At media day, Jackson-Davis claimed that he was in the best shape since his freshman year. Throughout the season, the team has worked on conditioning as well. Early in the season, head coach Mike Woodson implemented a rule that if the team turned the ball over 12 times a game, they would run.

In the early stretch of the season, when the team was still learning to play with each other, that number was reached multiple times, which meant sprints. All of that conditioning has paid off, however.

“With all the work we put in this summer, I didn’t think it was that big of a deal for me. And then just going on that run, I was actually just ready to play. I was ready to go after the first game. I was ready to play the next one. After the next one I was ready to play the next one,” said Jackson-Davis of the Big Ten Tournament.

“And even with the Iowa game we had, I feel like we were still competing at a really high level. And I feel like everyone was wanting to win, and we set out to win. I don’t think fatigue is big for us when you’re trying to win a championship.”

Strength might be as important as stamina on Tuesday.  Wyoming has no player in the starting lineup who is shorter than 6-foot-4 inches.

The Cowboys utilize post-up plays on about 30% of their possessions if you include plays out of the post that lead to open shots. The guards are more than capable of backing down and getting into the paint also, which presents a challenge for the backcourt.

They run their offense mostly through Graham Ike their star player. Ike averages 24.8 points and 12.2 rebounds per game per 40 minutes. The offense revolves around him as he holds a usage rate of 35.2 percent.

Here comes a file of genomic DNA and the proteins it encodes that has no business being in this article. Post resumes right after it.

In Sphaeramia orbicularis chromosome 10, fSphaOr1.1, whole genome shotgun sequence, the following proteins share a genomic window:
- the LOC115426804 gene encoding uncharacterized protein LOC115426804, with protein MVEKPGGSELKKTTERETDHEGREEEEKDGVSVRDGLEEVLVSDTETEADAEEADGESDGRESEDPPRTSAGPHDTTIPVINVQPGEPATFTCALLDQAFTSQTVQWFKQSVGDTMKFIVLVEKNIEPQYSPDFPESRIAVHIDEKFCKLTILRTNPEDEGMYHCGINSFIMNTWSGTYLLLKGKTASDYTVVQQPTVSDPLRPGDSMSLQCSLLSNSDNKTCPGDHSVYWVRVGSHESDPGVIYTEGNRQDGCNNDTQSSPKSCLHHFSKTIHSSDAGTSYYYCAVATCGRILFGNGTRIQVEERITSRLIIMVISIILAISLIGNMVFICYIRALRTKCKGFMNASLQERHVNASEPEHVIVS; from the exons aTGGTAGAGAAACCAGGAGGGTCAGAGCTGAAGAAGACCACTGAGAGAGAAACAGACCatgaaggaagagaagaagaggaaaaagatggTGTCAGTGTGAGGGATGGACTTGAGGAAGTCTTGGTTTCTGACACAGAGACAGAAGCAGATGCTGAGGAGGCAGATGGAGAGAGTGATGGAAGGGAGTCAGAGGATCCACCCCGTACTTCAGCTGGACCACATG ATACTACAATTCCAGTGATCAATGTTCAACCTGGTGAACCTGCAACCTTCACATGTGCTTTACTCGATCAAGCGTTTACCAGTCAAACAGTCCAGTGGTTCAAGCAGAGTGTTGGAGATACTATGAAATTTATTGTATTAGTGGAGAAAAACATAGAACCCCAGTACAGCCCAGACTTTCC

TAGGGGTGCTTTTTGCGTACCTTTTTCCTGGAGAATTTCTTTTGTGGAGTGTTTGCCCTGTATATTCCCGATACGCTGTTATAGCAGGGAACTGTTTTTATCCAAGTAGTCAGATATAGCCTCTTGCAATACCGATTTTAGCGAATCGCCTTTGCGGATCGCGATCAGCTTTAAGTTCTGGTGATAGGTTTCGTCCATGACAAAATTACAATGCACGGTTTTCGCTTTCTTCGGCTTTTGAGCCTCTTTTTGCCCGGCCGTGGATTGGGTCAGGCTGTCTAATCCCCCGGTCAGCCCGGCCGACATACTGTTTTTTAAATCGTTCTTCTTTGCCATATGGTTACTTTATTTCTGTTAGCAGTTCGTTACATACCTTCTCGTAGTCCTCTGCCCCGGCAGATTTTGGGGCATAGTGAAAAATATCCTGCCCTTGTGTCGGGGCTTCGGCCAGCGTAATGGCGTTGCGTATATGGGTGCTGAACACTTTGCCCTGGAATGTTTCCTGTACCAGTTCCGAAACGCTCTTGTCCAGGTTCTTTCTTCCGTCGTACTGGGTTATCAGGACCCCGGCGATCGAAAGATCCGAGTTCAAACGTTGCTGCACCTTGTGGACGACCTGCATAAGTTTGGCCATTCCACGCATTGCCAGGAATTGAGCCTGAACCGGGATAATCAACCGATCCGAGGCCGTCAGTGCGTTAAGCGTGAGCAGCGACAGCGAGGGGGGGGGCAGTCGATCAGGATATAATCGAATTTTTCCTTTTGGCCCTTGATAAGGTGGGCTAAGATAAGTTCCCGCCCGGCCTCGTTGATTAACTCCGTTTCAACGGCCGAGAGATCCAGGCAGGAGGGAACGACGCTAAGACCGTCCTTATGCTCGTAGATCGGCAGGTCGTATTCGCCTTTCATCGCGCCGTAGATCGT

“He’s a great player, lefty, likes to back down, go to the basket. They also have a point guard who’s 6’7″ and he likes to back down as well. So we’ve got to be locked in on defense, take away the stuff they want to do and just communicate with each other. I think we have the best defense in the league, in Big Ten, and one of the best in the country. We’re just going to have to show it,” Jackson-Davis said of the matchup.

Behind Ike, the second-leading scorer is Hunter Maldonado, the six-foot-seven-inch guard Jackson-Davis referenced. Maldonado averages 18.4 points and 6.3 assists per game. The majority of his baskets come from inside the paint.

But he hasn’t seen a player with the defensive tenacity and experience as the starting point guard for the Hoosiers.

“I believe he’s a good player,” said Johnson. “But I don’t think he’s played against the type of guard that’s actually going to pressure him a lot up the floor. And so I’m just ready to compete tomorrow against him.”

Despite being in the First Four, the team is still ecstatic to be included, somewhat, in the Big Dance. After all, no one on the roster has been to the NCAA Tournament in their career.

There is also hope for this team. Last season, UCLA defeated Michigan State in the play-in game. Then they went on a Cinderella run to the Final Four. The situation is similar to that of Indiana, a fallen blue blood that returned to the tournament.

However, for UCLA it was a short two-year break. For the Hoosiers, it has been six long years.

“It was pretty cool I’m not gonna lie, but at the same time I felt disrespected. I felt like we should’ve been high and not a last-four team in,” Miller Kopp said on the “Barstool Bench Mob” podcast. “But it is it what it is, and we’re in. Last year, UCLA was a last four team in and look where they ended up.”